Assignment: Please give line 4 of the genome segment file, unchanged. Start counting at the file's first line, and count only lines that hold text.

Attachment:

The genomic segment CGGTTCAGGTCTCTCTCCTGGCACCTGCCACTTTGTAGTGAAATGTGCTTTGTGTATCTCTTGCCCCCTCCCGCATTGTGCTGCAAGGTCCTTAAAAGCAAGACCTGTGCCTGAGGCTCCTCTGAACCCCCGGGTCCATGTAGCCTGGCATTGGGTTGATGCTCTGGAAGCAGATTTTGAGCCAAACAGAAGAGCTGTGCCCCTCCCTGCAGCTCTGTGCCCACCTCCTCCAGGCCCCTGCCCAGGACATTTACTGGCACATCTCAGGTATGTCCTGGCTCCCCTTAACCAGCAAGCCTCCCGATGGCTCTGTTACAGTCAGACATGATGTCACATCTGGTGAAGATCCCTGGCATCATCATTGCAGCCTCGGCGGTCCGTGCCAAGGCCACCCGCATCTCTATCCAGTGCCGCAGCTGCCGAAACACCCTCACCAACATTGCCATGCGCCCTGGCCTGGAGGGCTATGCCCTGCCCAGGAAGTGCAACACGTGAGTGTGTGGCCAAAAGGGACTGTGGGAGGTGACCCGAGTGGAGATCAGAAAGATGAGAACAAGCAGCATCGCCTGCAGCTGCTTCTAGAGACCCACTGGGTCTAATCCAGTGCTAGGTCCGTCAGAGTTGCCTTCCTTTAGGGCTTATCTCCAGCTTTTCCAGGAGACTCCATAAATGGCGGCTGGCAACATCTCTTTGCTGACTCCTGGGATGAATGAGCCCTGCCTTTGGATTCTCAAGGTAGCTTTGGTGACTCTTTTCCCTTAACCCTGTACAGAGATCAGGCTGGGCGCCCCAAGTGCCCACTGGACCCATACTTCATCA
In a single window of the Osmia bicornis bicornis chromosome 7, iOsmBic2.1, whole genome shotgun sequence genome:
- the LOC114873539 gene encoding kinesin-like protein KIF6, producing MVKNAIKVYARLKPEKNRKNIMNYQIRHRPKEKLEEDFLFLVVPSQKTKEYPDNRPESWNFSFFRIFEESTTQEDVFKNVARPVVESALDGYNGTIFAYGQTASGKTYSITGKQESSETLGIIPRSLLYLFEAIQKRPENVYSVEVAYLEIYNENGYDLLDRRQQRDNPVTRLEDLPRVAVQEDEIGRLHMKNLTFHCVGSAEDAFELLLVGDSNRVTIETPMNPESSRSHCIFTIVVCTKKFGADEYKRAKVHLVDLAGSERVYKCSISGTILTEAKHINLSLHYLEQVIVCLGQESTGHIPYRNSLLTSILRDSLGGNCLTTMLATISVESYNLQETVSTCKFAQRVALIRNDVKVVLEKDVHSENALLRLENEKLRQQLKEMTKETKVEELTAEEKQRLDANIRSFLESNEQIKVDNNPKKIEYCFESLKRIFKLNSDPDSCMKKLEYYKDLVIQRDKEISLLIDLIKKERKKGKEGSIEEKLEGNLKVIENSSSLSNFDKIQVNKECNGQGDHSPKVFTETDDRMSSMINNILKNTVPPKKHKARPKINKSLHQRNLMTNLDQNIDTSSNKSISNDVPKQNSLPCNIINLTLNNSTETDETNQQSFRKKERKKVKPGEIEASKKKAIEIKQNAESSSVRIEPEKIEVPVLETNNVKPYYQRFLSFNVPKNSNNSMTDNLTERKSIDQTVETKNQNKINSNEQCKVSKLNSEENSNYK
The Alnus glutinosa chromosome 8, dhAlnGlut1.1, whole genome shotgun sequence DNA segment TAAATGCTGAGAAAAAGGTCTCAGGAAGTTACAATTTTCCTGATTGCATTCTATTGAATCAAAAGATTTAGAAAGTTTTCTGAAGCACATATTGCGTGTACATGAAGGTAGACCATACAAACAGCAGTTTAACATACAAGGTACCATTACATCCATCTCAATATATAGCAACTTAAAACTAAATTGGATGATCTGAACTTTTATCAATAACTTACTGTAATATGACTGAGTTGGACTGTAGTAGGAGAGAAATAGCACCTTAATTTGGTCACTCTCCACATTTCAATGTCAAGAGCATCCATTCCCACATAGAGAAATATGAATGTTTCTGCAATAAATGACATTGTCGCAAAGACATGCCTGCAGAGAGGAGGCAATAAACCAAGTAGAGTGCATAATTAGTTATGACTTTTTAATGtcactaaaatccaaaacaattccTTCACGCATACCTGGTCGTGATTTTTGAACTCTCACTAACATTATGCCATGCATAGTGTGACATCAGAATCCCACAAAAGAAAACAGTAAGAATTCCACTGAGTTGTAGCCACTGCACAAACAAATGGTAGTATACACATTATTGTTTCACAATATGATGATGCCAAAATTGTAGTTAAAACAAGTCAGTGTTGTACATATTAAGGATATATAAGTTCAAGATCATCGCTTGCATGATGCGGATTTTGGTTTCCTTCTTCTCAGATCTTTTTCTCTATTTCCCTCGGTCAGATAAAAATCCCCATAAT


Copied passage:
The Alnus glutinosa chromosome 8, dhAlnGlut1.1, whole genome shotgun sequence DNA segment TAAATGCTGAGAAAAAGGTCTCAGGAAGTTACAATTTTCCTGATTGCATTCTATTGAATCAAAAGATTTAGAAAGTTTTCTGAAGCACATATTGCGTGTACATGAAGGTAGACCATACAAACAGCAGTTTAACATACAAGGTACCATTACATCCATCTCAATATATAGCAACTTAAAACTAAATTGGATGATCTGAACTTTTATCAATAACTTACTGTAATATGACTGAGTTGGACTGTAGTAGGAGAGAAATAGCACCTTAATTTGGTCACTCTCCACATTTCAATGTCAAGAGCATCCATTCCCACATAGAGAAATATGAATGTTTCTGCAATAAATGACATTGTCGCAAAGACATGCCTGCAGAGAGGAGGCAATAAACCAAGTAGAGTGCATAATTAGTTATGACTTTTTAATGtcactaaaatccaaaacaattccTTCACGCATACCTGGTCGTGATTTTTGAACTCTCACTAACATTATGCCATGCATAGTGTGACATCAGAATCCCACAAAAGAAAACAGTAAGAATTCCACTGAGTTGTAGCCACTGCACAAACAAATGGTAGTATACACATTATTGTTTCACAATATGATGATGCCAAAATTGTAGTTAAAACAAGTCAGTGTTGTACATATTAAGGATATATAAGTTCAAGATCATCGCTTGCATGATGCGGATTTTGGTTTCCTTCTTCTCAGATCTTTTTCTCTATTTCCCTCGGTCAGATAAAAATCCCCATAAT